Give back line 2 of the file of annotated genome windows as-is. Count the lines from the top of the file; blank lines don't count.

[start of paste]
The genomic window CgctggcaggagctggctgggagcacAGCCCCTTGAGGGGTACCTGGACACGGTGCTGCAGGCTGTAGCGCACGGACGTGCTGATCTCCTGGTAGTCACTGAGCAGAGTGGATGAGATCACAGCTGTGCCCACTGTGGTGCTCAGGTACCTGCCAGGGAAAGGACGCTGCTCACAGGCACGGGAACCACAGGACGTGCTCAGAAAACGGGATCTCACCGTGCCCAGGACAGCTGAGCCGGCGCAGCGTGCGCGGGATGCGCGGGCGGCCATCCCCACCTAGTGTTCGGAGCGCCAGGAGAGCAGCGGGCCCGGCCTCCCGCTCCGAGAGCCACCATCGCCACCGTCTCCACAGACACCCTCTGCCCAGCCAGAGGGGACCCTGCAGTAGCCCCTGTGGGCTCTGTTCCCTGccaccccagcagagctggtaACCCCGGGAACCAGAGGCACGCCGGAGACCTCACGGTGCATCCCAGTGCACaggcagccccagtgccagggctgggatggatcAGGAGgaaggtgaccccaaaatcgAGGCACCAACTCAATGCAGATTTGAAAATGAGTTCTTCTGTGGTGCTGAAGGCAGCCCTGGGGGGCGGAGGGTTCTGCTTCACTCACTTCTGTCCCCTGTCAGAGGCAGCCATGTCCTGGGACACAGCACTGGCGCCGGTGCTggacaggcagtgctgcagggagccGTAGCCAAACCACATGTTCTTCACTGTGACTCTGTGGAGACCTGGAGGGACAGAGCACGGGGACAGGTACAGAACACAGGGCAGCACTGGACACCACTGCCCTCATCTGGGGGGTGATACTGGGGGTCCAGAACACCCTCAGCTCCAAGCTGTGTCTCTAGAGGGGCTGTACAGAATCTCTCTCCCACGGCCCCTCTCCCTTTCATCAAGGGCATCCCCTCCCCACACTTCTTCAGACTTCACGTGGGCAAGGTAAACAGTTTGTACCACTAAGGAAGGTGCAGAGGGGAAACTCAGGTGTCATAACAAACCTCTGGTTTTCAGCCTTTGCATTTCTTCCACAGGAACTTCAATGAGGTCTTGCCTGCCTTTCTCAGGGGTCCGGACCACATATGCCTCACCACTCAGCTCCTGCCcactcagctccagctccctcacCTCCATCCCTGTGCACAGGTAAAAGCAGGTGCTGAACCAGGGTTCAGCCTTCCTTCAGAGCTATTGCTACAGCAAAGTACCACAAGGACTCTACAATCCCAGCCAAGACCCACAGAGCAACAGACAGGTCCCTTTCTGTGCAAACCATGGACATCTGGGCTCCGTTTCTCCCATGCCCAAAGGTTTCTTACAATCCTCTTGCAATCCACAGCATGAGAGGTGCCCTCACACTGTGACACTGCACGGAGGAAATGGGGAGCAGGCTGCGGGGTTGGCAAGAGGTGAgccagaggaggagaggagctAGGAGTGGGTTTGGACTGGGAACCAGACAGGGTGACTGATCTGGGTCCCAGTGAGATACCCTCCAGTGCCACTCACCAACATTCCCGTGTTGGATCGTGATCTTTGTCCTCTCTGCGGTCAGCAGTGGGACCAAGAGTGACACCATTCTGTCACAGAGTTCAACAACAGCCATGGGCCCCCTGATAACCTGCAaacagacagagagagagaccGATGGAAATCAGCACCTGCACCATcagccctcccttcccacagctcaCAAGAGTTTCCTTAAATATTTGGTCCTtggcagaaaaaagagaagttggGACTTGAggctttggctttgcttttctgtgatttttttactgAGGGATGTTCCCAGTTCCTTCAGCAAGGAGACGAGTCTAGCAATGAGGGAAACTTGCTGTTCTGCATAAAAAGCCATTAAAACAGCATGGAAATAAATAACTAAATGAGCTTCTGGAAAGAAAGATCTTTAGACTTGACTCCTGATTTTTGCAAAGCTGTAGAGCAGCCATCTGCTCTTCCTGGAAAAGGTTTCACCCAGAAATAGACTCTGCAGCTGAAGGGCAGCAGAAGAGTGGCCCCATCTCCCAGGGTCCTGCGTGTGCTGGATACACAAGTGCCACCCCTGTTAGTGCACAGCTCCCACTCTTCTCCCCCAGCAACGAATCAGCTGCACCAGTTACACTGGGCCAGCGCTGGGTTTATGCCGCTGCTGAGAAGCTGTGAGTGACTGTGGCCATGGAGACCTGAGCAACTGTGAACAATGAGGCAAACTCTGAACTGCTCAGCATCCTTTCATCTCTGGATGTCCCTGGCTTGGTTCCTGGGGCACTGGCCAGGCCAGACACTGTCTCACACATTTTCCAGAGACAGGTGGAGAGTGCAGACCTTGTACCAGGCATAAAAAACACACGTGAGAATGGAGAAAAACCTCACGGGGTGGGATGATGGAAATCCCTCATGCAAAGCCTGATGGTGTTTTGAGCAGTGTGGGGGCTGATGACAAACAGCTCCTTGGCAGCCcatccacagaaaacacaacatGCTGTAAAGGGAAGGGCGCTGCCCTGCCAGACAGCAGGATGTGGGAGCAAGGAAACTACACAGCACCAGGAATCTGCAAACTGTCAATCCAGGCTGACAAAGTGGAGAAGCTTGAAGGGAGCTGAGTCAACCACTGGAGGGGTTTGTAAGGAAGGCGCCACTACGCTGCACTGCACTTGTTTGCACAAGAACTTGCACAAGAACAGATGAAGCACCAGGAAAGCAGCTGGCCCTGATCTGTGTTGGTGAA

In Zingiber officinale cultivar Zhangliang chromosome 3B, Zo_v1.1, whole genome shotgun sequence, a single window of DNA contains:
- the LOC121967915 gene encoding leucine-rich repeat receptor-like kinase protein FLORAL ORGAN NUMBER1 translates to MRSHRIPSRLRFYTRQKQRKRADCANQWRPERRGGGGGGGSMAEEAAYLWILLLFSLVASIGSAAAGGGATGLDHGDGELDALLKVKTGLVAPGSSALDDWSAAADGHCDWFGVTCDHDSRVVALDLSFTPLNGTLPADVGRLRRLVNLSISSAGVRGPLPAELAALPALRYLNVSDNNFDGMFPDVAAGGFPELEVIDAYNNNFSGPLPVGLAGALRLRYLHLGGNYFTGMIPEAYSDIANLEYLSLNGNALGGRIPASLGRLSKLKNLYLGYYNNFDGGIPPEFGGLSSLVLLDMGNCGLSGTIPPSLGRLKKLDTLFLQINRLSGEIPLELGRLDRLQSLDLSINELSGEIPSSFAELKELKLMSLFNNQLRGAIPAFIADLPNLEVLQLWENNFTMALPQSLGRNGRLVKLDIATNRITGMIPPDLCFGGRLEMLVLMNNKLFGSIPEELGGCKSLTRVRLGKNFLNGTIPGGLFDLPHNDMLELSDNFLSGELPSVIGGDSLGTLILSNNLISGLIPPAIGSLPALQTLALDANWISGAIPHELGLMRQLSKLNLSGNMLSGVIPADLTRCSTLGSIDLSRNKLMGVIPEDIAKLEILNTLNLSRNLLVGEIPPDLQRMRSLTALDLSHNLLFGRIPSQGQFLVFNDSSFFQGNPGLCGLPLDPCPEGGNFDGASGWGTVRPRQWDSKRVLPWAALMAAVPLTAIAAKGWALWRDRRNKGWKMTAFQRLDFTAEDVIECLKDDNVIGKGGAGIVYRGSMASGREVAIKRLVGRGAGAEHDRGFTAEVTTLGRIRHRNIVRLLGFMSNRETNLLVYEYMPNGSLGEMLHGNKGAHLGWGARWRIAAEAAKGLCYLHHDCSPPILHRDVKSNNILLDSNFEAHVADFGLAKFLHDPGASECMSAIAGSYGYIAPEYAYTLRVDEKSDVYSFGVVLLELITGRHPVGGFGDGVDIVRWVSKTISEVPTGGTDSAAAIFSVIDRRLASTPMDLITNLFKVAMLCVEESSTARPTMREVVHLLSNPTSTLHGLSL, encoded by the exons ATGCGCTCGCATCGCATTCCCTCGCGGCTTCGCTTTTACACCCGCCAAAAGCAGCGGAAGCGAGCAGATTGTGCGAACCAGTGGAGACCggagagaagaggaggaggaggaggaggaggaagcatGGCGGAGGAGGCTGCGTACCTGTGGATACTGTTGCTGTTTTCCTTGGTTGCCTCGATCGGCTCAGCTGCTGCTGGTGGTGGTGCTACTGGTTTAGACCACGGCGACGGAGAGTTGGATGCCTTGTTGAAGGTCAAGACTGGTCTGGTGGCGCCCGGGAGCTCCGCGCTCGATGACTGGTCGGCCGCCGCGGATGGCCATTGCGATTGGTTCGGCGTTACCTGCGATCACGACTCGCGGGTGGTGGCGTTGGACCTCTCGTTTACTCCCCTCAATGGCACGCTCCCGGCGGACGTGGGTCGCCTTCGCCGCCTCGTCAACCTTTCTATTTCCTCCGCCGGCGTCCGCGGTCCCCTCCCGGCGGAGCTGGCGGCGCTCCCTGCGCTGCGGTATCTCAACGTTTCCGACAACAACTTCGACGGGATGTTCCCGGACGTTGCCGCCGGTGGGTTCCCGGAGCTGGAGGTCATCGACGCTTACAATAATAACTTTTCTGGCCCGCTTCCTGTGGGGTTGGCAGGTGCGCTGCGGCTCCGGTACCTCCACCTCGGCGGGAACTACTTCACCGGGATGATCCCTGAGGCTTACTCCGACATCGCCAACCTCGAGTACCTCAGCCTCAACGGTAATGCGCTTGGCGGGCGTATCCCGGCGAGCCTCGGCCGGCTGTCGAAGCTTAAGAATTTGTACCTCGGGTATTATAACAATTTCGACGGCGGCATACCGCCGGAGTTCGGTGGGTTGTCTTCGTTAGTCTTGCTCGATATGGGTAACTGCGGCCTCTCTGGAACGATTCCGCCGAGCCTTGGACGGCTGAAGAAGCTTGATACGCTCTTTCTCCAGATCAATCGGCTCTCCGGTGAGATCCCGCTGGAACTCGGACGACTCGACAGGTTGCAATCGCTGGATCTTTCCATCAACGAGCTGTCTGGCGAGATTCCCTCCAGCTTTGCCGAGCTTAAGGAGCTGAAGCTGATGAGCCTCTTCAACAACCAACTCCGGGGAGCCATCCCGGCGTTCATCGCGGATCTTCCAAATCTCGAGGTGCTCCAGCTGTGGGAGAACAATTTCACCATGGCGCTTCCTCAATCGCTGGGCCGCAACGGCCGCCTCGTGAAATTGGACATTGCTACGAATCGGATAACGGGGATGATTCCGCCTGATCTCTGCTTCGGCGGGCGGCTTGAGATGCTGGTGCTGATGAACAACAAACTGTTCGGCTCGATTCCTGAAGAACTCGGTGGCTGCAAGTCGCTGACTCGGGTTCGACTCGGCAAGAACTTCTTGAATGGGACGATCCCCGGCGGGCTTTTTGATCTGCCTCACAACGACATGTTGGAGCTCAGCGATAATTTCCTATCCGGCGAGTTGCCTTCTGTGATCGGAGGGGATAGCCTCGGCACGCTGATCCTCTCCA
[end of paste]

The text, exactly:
In Zingiber officinale cultivar Zhangliang chromosome 3B, Zo_v1.1, whole genome shotgun sequence, a single window of DNA contains: